Thanks also for all the sweet messages about my father's illness. So nice to know I am not alone.

"What lies behind us and what lies before us are small matters compared to what lies within us."

- Ralph Waldo Emerson

Friday, July 25, 2008


Ever heard of this book by Margaret Wise Brown? It reads like music, or poetry.

Here is my favorite part: "The important thing about an apple is that it is round. It is red. You bite into it, and it is white inside, and the juice splashes in your face, and it tastes like an apple, and it falls off a tree. But the important thing about an apple is that it is round."

The important thing about today is my father is coming. It is July. The sun is blazing, and it is steamy outside, and the hands on the clock click click click, and it feels like there is not enough time. But the important thing about today is my father is coming.

“The apple tree never asks the beech how he shall grow, nor the lion the horse, how he shall take his prey.”

- William Blake

Wednesday, July 23, 2008


I have a new LEAST favorite word. Or perhaps it has always been my least favorite word, only I am just now aware of it.


We just found out my father has colon cancer. And there is nothing I can say about it that hasn't already been said. Anyone whose life has been touched by cancer knows it has the power to change all sorts of things. Things you can't even imagine until it happens.

Ironically my father is the Executive Director of Bismarck Cancer Center. So he is pretty much in the best place he could possibly be in terms of treatment. But I don't guess I have to tell you it's a long way from Alabama.

There has been a lot written about the experience of cancer, including this blog. My father is also writing about his experience, and I am grateful for that. I feel very very greedy for his words right now.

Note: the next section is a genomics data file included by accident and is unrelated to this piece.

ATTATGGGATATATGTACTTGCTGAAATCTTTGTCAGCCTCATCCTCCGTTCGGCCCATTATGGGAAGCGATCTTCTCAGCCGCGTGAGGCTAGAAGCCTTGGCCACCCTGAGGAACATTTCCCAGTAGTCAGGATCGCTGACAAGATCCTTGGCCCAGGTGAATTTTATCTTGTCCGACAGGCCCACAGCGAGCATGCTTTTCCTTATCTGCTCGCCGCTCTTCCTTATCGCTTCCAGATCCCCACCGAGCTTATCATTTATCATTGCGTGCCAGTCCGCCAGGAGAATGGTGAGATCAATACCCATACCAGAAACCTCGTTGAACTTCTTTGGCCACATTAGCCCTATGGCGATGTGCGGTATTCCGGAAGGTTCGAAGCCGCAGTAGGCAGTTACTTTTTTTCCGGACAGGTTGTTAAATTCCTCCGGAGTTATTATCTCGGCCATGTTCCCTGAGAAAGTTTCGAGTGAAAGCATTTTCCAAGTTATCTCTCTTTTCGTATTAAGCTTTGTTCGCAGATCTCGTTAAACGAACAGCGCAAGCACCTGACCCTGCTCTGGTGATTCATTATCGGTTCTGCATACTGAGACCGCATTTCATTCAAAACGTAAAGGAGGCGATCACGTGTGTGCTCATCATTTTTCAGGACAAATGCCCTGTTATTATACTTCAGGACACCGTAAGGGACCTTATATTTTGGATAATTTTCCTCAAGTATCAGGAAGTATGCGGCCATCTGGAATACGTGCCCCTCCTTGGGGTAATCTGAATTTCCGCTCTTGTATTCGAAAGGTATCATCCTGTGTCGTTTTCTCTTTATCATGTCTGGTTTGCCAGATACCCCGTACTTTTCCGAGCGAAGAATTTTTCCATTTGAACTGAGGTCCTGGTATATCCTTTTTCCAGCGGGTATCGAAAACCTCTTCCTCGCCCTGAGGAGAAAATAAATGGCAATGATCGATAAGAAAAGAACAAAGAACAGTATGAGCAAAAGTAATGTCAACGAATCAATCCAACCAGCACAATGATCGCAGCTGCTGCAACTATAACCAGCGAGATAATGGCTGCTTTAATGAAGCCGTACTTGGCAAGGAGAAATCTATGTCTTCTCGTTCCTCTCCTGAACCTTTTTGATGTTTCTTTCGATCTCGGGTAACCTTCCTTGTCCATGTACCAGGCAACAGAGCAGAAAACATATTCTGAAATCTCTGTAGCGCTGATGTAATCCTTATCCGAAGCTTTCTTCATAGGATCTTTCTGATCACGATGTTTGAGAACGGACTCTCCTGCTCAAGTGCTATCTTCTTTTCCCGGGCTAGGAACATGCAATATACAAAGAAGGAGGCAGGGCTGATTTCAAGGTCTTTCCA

The graphic above appears on all the literature for Bismarck Cancer Center. I've always loved the inconquerable hope infused in those words. I guess ultimately that's what it boils down to. Hope. And courage.

"Generally, by the time you are Real, most of your hair has been loved off, and your eyes drop out and you get loose in the joints and very shabby. But these things don't matter at all, because once you are Real you can't be ugly, except to people who don't understand."

- Margery Williams, THE VELVETEEN RABBIT

Monday, July 21, 2008


So I had a lot of fun with the high schoolers and their advisers, and the keynote went really well, EXCEPT... in my initial nervousness I forgot to include part of my speech!

The speech was titled WINDMILLS AND OTHER POTS OF GOLD, but it could have been titled EVERYTHING I NEED TO KNOW I LEARNED FROM POETRY.

One of the things I did was share poems that have guided me on this whole writing journey, and I was so annoyed when I realized I had forgotten THIS one, because it is one of my most favorites ever:

Secret Life

By Stephen Dunn

Why you need to have one
is not much more mysterious than
why you don't say what you think
at the birth of an ugly baby.
Or, you've just made love
and feel you'd rather have been
in a dark booth where your partner
was nodding, whispering yes, yes,
you're brilliant. The secret life
begins early, is kept alive
by all that's unpopular
in you, all that you know
a Baptist, say, or some other
accountant would object to.
It becomes what you'd most protect
if the government said you can protect
one thing, all else is ours.
When you write late at night
it's like a small fire
in a clearing, it's what
radiates and what can hurt
if you get too close to it.
It's why your silence is a kind of truth.
Even when you speak to your best friend,
the one who'll never betray you,
you always leave out one thing;
a secret life is that important.

For a really really long time, writing was my secret life. I wrote all sorts of stuff but I just shoved it inside a drawer. I didn't share it with anyone. Even my husband says he didn't know at the time that he married a writer. I'm thinking maybe that's a good thing? Kind of like boiling a frog? :)

"We are what we repeatedly do. Excellence, then, is not an act, but a habit."

- Aristotle

Friday, July 18, 2008


So after a year of planning and some last-minute madness making nametags and stuffing conference folders, I am off to Tuscaloosa for a fun writing weekend courtesy of Alabama Writers Conclave.